The American criminal justice system currently boasts 2.3 million prisoners. Since 2002, the United States has had the highest incarceration rate in the entire world. Per the Population Reference Bureau, there are 100 prisoners for every 100,000 citizens. We cannot have a discussion about our prison system without first bringing special attention to the amount of black prisoners in America. Black males make up 35% of the prison system, but they are only 13% of the American population. This article will take a look at when that number became so high, why that number became so high, and what we can do to change it.
The War on Drugs, enacted in 1971 by President Nixon, drastically increased the prison population. This War on Drugs began mandatory sentencing for offenders, and instituted no-knock warrants. This cannot be seen as racially motivated, correct? Wrong! Former Nixon domestic policy chief John Ehrlichman stated the following to writer Dan Baum: “We knew we couldn’t make it illegal to be either against the war or black, but by getting the public to associate the hippies with marijuana and blacks with heroin. And then criminalizing both heavily, we could disrupt those communities. We could arrest their leaders, raid their homes, break up their meetings, and vilify them night after night on the evening news. Did we know we were lying about the drugs? Of course we did.” There you have it, straight from the horse’s mouth, the War on Drugs was in fact MADE to disenfranchise black people and hippies. The problem with targeting the hippies, however, was that, on average, in the early ‘70s, most of the hippies had parents who had the funds to help them out of legal trouble. Also, juries were (and still are) more sympathetic to a white defendant than a black one. In 1977, President Carter began to slowly decriminalize marijuana and eleven states followed suit by decriminalizing marijuana possession. The tide began to turn in 1980, with the inauguration of President Reagan. The Reagans began the popular “Just Say No” campaign in 1981, and reinstituted a zero tolerance policy for drugs. By the end of the 1980s, there were 2,135,432 arrests in the black community for drug charges alone, per the Human Rights Watch. This number steadily climbed in the ‘90s, and in 1997, 485,054 black people were arrested for drug charges. That is almost half a million. It is important to note that more than 80% of these arrests were for possession, not distribution.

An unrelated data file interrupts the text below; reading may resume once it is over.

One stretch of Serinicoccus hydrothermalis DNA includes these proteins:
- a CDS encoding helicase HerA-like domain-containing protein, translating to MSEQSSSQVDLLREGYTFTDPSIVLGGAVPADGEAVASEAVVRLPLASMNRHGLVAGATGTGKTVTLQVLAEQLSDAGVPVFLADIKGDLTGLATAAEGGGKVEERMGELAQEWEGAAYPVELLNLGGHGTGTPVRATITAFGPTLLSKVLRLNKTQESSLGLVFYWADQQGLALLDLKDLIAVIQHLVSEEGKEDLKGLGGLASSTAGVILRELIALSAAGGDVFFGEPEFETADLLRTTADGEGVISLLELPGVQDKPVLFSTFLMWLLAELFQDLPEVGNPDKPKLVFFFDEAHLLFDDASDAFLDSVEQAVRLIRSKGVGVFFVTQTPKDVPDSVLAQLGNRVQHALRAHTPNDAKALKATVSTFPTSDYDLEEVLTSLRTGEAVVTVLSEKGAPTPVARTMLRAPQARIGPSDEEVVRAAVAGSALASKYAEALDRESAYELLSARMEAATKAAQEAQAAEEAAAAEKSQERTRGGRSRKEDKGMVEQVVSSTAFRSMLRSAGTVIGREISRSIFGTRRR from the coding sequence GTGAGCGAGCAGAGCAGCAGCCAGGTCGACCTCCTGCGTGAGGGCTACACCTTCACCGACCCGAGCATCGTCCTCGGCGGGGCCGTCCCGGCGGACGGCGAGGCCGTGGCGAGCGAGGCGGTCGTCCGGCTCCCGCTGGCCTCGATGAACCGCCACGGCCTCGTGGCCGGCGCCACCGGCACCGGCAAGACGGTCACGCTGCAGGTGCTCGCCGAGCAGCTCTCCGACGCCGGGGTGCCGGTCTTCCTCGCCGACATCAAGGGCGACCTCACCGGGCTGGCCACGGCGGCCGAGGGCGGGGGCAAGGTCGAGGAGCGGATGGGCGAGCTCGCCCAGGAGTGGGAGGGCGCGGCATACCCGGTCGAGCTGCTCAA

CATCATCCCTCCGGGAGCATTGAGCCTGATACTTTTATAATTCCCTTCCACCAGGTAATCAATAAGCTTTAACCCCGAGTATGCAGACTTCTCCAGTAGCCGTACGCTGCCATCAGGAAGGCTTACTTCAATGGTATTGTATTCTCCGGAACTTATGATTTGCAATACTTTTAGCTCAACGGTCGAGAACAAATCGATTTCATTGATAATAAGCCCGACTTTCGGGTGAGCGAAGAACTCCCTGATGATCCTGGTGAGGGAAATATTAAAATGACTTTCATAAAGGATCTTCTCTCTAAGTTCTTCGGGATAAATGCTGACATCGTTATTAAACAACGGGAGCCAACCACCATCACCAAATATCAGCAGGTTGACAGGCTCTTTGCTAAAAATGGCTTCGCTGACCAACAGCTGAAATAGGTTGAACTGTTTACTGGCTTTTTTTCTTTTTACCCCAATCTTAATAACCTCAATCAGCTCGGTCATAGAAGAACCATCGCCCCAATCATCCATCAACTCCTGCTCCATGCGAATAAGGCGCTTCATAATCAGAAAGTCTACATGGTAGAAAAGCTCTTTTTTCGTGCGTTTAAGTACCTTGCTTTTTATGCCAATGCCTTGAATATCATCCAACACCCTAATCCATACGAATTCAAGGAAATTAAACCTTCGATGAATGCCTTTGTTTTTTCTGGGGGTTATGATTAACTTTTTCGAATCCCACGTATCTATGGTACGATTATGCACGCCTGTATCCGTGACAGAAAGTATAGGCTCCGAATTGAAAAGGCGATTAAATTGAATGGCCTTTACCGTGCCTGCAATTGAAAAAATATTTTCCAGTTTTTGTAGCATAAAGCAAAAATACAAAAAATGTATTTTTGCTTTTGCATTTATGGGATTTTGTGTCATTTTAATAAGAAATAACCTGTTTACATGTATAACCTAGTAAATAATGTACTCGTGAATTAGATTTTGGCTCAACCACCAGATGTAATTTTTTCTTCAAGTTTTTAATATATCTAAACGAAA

We can now pinpoint when the number began to climb, but why is that number so high? There are a few reasons. Approximately two-thirds of drug arrests result in criminal conviction. A little less than 70% of convicted felony drug defendants are sentenced to prison. Per the Human Rights Watch, “Since blacks are more likely to be arrested than whites on drug charges, they are more likely to acquire the convictions that ultimately lead to higher rates of incarceration.” Seventy-one percent of all black convicted defendants received jail time, as opposed to 63% of white defendants charged with the same crime. This is just the tip of the iceberg on why that number is so high, though. Racial bias also causes bail to be set higher for black defendants. A study conducted by a Princeton Review showed that bails set for black defendants are roughly $9,923 greater than those for white defendants. Black people are also more likely to experience police force (stop and frisk, and “routine” traffic stops).
One of the most glaring pieces of evidence we can consider in this article is the crack versus cocaine disparity. In theory, crack and cocaine are the same drug. The effects are pretty much the same, and the appearance is almost identical. What is not identical is the price. Crack, for lack of a better word, is cheap. The sentence for people charged with one gram of crack is the same as 18 grams of cocaine. There is nothing racially biased about this, is there? Of course there is. Even though our country’s coke problem is worse than our crack problem, due to crack being for “the poor,” it is more likely used by blacks, so the sentence for being caught with it is more severe.